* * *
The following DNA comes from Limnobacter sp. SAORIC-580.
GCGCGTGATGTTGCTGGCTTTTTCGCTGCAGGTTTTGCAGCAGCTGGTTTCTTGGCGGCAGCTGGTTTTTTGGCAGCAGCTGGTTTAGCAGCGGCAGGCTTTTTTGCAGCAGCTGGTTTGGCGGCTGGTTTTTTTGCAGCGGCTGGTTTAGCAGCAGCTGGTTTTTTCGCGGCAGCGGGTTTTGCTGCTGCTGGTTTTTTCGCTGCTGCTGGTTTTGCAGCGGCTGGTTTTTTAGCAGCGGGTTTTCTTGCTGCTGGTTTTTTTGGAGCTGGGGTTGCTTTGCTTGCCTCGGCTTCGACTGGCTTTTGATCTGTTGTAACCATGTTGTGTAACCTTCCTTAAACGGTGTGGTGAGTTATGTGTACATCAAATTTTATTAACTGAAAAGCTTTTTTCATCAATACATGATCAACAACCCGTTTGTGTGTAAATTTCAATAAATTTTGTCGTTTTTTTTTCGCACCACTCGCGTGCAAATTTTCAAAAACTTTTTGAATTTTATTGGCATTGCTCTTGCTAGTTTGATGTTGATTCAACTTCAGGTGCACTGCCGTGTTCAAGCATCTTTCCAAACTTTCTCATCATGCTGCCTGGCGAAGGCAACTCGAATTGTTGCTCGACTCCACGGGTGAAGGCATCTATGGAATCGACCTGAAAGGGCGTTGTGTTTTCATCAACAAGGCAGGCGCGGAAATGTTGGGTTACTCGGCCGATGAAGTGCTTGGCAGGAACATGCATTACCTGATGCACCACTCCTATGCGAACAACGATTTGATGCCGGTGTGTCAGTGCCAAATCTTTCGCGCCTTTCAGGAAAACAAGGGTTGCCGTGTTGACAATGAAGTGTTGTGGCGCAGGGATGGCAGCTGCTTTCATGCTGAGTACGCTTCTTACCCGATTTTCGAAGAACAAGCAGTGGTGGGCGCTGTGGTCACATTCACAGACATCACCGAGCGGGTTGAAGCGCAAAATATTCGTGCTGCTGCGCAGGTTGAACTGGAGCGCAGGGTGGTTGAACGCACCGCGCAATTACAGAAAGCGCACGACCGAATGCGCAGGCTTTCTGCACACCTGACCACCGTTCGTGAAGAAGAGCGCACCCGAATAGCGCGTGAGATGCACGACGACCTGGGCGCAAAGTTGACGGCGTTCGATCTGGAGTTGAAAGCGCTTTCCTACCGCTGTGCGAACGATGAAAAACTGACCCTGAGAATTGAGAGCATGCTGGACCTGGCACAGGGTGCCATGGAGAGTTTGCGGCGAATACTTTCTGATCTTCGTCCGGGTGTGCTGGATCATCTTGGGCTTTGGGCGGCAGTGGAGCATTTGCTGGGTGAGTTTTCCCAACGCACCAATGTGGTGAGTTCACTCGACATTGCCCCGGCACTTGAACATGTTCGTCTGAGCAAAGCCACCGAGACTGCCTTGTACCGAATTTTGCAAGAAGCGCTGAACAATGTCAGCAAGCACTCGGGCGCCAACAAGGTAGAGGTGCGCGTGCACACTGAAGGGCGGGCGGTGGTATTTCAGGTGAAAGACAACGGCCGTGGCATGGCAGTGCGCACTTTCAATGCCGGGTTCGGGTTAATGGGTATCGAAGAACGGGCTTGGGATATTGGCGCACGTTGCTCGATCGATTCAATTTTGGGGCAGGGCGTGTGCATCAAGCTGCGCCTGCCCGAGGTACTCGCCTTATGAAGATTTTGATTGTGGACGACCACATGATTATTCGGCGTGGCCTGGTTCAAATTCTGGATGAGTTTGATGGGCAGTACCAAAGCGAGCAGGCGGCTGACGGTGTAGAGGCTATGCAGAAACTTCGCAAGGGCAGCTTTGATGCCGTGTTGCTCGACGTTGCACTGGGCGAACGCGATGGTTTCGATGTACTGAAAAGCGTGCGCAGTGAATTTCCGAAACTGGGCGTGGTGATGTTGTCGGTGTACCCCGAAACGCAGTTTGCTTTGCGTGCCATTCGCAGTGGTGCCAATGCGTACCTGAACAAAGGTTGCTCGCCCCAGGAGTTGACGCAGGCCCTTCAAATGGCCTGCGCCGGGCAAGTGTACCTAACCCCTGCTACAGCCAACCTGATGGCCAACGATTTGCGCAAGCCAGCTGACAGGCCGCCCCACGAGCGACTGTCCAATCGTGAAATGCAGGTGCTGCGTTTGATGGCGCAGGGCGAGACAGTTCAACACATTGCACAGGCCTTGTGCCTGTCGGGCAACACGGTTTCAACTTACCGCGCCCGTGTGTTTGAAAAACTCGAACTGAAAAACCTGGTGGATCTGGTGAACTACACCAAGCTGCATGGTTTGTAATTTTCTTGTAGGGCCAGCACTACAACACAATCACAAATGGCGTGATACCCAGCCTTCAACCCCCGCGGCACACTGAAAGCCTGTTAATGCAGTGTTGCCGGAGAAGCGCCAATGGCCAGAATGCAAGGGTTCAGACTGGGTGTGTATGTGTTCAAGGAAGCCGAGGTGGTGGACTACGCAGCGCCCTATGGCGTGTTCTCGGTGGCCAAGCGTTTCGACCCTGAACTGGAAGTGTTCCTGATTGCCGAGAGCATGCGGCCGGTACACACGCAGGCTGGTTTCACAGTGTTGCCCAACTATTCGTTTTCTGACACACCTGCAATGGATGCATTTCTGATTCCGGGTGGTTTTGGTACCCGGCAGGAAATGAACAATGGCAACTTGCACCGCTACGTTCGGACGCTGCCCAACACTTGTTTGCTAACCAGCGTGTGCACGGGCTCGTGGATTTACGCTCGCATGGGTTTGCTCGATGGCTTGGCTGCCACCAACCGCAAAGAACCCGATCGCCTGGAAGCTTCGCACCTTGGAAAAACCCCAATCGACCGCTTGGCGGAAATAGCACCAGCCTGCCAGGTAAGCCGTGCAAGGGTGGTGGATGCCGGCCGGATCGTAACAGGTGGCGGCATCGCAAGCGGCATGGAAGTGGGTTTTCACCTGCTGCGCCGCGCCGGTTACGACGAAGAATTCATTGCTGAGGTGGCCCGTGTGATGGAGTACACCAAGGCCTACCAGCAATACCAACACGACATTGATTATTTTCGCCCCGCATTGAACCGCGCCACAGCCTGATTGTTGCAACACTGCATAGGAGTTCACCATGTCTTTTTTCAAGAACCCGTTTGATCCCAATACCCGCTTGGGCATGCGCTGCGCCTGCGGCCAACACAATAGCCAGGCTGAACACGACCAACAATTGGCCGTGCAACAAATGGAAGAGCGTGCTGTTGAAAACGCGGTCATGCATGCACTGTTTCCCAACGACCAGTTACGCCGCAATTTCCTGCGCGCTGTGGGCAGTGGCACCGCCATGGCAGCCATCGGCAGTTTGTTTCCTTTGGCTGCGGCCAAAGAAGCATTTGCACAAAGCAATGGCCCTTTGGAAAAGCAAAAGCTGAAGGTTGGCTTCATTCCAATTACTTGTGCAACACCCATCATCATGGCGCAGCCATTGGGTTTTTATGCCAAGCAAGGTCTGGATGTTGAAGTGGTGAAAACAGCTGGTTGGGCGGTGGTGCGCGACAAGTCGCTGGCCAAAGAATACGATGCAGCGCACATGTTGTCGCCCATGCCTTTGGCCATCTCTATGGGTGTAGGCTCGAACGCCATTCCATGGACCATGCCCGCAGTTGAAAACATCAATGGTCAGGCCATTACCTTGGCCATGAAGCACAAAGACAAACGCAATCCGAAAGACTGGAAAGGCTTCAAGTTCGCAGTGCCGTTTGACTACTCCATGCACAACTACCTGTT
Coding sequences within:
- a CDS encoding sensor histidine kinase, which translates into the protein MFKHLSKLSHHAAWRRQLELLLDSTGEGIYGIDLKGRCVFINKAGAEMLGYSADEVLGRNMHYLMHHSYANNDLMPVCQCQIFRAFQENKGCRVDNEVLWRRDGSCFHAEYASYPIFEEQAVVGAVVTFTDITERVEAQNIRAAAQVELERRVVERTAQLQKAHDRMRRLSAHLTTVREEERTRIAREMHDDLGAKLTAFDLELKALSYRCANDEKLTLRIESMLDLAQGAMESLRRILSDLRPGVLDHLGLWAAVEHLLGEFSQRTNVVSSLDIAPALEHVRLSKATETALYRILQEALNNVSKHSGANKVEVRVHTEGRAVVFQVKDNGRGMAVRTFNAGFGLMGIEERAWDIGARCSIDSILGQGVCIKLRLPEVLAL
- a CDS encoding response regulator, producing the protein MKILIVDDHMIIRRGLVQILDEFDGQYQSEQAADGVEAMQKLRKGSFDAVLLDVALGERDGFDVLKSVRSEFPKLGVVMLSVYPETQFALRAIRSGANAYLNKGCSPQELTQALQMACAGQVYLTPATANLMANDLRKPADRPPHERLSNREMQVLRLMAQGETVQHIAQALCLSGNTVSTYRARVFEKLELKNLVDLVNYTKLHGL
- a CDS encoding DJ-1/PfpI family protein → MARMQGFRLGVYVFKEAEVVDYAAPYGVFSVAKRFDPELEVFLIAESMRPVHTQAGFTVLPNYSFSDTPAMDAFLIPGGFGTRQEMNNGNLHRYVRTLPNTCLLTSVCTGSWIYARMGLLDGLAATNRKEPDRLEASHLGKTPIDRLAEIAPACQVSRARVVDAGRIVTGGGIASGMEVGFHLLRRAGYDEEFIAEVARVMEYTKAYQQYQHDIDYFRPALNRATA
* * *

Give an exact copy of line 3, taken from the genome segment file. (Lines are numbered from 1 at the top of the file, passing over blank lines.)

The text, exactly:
Coding sequences within: